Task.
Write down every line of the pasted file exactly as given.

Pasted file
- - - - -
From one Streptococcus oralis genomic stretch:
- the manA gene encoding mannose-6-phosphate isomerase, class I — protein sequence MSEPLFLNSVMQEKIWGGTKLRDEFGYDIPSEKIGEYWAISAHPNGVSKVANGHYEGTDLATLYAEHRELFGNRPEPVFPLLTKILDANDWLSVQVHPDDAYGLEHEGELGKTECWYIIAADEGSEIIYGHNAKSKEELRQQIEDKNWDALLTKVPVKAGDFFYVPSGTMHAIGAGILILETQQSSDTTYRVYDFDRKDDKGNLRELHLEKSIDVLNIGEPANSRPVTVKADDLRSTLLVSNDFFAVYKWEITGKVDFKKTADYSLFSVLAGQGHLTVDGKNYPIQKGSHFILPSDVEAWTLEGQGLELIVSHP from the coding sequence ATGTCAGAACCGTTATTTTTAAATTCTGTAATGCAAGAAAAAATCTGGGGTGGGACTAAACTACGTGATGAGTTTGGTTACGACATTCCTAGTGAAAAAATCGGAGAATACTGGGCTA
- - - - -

From one Streptococcus oralis genomic stretch:
- the manA gene encoding mannose-6-phosphate isomerase, class I — protein sequence MSEPLFLNSVMQEKIWGGTKLRDEFGYDIPSEKIGEYWAISAHPNGVSKVANGHYEGTDLATLYAEHRELFGNRPEPVFPLLTKILDANDWLSVQVHPDDAYGLEHEGELGKTECWYIIAADEGSEIIYGHNAKSKEELRQQIEDKNWDALLTKVPVKAGDFFYVPSGTMHAIGAGILILETQQSSDTTYRVYDFDRKDDKGNLRELHLEKSIDVLNIGEPANSRPVTVKADDLRSTLLVSNDFFAVYKWEITGKVDFKKTADYSLFSVLAGQGHLTVDGKNYPIQKGSHFILPSDVEAWTLEGQGLELIVSHP from the coding sequence ATGTCAGAACCGTTATTTTTAAATTCTGTAATGCAAGAAAAAATCTGGGGTGGGACTAAACTACGTGATGAGTTTGGTTACGACATTCCTAGTGAAAAAATCGGAGAATACTGGGCTA